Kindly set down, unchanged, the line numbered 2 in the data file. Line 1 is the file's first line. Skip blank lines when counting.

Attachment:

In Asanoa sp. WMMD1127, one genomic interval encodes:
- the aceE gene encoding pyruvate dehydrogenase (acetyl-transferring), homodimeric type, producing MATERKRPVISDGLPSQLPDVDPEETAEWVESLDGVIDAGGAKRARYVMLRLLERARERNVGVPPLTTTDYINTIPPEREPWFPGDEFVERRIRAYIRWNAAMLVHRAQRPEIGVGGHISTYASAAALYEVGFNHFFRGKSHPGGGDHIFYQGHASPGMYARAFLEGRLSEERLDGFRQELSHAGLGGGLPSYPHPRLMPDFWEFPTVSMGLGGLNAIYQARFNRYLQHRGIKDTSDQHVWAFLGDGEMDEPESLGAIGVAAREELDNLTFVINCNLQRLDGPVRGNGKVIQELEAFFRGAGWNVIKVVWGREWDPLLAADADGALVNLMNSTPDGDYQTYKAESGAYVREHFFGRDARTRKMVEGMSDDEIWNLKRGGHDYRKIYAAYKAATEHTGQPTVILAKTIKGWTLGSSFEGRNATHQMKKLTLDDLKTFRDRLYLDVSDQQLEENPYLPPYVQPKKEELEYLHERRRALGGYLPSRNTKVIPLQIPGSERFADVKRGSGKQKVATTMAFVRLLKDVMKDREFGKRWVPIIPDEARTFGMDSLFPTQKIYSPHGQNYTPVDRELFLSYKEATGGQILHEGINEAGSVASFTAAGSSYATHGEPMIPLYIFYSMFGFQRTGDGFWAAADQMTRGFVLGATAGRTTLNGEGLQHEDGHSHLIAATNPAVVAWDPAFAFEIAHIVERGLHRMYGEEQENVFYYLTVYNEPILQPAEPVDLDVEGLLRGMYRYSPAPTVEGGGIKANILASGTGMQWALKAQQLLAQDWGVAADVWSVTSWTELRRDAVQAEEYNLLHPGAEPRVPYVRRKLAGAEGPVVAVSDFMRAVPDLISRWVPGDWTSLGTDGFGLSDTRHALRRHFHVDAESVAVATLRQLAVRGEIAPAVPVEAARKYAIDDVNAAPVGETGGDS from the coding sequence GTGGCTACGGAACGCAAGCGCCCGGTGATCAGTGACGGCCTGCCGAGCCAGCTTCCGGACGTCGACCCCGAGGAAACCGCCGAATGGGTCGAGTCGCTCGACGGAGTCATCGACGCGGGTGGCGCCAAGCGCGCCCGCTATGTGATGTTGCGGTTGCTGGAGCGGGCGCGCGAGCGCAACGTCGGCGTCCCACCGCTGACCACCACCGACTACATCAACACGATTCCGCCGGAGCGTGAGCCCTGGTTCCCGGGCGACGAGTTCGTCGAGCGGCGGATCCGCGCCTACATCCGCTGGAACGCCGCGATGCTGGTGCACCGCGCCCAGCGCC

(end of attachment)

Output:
- the aceE gene encoding pyruvate dehydrogenase (acetyl-transferring), homodimeric type, producing MATERKRPVISDGLPSQLPDVDPEETAEWVESLDGVIDAGGAKRARYVMLRLLERARERNVGVPPLTTTDYINTIPPEREPWFPGDEFVERRIRAYIRWNAAMLVHRAQRPEIGVGGHISTYASAAALYEVGFNHFFRGKSHPGGGDHIFYQGHASPGMYARAFLEGRLSEERLDGFRQELSHAGLGGGLPSYPHPRLMPDFWEFPTVSMGLGGLNAIYQARFNRYLQHRGIKDTSDQHVWAFLGDGEMDEPESLGAIGVAAREELDNLTFVINCNLQRLDGPVRGNGKVIQELEAFFRGAGWNVIKVVWGREWDPLLAADADGALVNLMNSTPDGDYQTYKAESGAYVREHFFGRDARTRKMVEGMSDDEIWNLKRGGHDYRKIYAAYKAATEHTGQPTVILAKTIKGWTLGSSFEGRNATHQMKKLTLDDLKTFRDRLYLDVSDQQLEENPYLPPYVQPKKEELEYLHERRRALGGYLPSRNTKVIPLQIPGSERFADVKRGSGKQKVATTMAFVRLLKDVMKDREFGKRWVPIIPDEARTFGMDSLFPTQKIYSPHGQNYTPVDRELFLSYKEATGGQILHEGINEAGSVASFTAAGSSYATHGEPMIPLYIFYSMFGFQRTGDGFWAAADQMTRGFVLGATAGRTTLNGEGLQHEDGHSHLIAATNPAVVAWDPAFAFEIAHIVERGLHRMYGEEQENVFYYLTVYNEPILQPAEPVDLDVEGLLRGMYRYSPAPTVEGGGIKANILASGTGMQWALKAQQLLAQDWGVAADVWSVTSWTELRRDAVQAEEYNLLHPGAEPRVPYVRRKLAGAEGPVVAVSDFMRAVPDLISRWVPGDWTSLGTDGFGLSDTRHALRRHFHVDAESVAVATLRQLAVRGEIAPAVPVEAARKYAIDDVNAAPVGETGGDS from the coding sequence GTGGCTACGGAACGCAAGCGCCCGGTGATCAGTGACGGCCTGCCGAGCCAGCTTCCGGACGTCGACCCCGAGGAAACCGCCGAATGGGTCGAGTCGCTCGACGGAGTCATCGACGCGGGTGGCGCCAAGCGCGCCCGCTATGTGATGTTGCGGTTGCTGGAGCGGGCGCGCGAGCGCAACGTCGGCGTCCCACCGCTGACCACCACCGACTACATCAACACGATTCCGCCGGAGCGTGAGCCCTGGTTCCCGGGCGACGAGTTCGTCGAGCGGCGGATCCGCGCCTACATCCGCTGGAACGCCGCGATGCTGGTGCACCGCGCCCAGCGCC